The Year of the Dragon holds special importance for the Chinese as it is considered to be the luckiest of Chinese years which brings happiness and success.
According to Chinese culture, the dragon is the most auspicious and powerful animal in the Chinese zodiac which is also associated with prosperity.
And since this lunar year is the year of water dragon - occurring only in 60 years - it is considered even more auspicious to the Chinese.
According to the Economist, the dragon year will possibly bring a slight boom to the housing market in China. Many people who subscribe to the Chinese zodiac are expected to wed this year and purchase a house.
As Chinese New Year approaches later this month, tens of thousands of couples are preparing to marry under what is considered an auspicious sign. To win over a bride in a country undersupplied with women, it helps a lot if the aspiring groom first proves his worth by buying a home, the Economist reported.
Even some of Hong Kong's richest property businessmen, who were born in the Year of the Dragon, can expect a prosperous 2012 under their auspicious birth sign, a feng shui master told Associated Press Wednesday.
The element of earth is especially pronounced in the Year of the Dragon, so people born this year will have an advantage in business related to the earth -- real estate for example, Hong Kong geomancer Si Tou Kin Fu told the Associated Press.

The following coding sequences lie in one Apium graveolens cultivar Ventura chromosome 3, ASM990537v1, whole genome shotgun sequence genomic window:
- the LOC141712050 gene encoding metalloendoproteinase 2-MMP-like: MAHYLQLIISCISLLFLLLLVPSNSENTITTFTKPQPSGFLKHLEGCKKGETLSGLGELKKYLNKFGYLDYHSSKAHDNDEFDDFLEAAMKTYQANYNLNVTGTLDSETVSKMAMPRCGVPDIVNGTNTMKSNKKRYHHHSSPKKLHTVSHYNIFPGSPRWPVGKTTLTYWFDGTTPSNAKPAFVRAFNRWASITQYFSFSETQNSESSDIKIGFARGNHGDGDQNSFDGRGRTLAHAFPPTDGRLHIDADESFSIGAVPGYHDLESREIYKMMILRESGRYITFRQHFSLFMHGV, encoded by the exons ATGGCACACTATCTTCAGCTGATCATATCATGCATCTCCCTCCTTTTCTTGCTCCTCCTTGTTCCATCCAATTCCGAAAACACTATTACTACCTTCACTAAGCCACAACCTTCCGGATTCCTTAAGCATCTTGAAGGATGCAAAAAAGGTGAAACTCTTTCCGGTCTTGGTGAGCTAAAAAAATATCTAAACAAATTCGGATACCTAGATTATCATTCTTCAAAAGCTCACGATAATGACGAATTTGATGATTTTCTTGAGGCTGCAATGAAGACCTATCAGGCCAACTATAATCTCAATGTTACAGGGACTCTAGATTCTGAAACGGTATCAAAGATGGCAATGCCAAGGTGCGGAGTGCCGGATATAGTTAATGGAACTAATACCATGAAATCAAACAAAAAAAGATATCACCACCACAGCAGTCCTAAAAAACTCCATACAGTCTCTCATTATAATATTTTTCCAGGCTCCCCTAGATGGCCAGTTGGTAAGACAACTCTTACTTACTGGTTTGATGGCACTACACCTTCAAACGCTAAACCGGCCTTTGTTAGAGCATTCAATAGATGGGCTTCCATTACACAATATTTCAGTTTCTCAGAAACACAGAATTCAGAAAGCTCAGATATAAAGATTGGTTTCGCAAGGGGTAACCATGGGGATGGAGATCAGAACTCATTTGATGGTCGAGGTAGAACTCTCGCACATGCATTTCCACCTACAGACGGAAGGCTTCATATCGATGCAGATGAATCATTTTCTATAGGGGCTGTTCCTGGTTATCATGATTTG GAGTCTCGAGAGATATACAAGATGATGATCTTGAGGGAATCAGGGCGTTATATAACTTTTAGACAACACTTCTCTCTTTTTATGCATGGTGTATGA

Raymond Kwok, the youngest of the Kwok clan, who was born in the 1952 Year of Dragon, is one of the city's biggest developers, Sun Hung Kai Properties.
Robert Ng, chairman of property development conglomerate Sino Group, was a dragon baby born in 1952.
In the Chinese zodiac each year is represented by an animal. The dragon is the fifth animal in the cycle and is the most auspicious sign because it is the only sign that is represented by a mythical character.
According to Si Tou, not all the people who are born in the Year of Dragon could expect fortune and power. Other factors such as the time and place of the birth also matters.
Li Ka-shing has a special life grid, unusual, said Si Tou.
Otherwise, one 12th of the Chinese population would be mega-rich -- we know that's not true.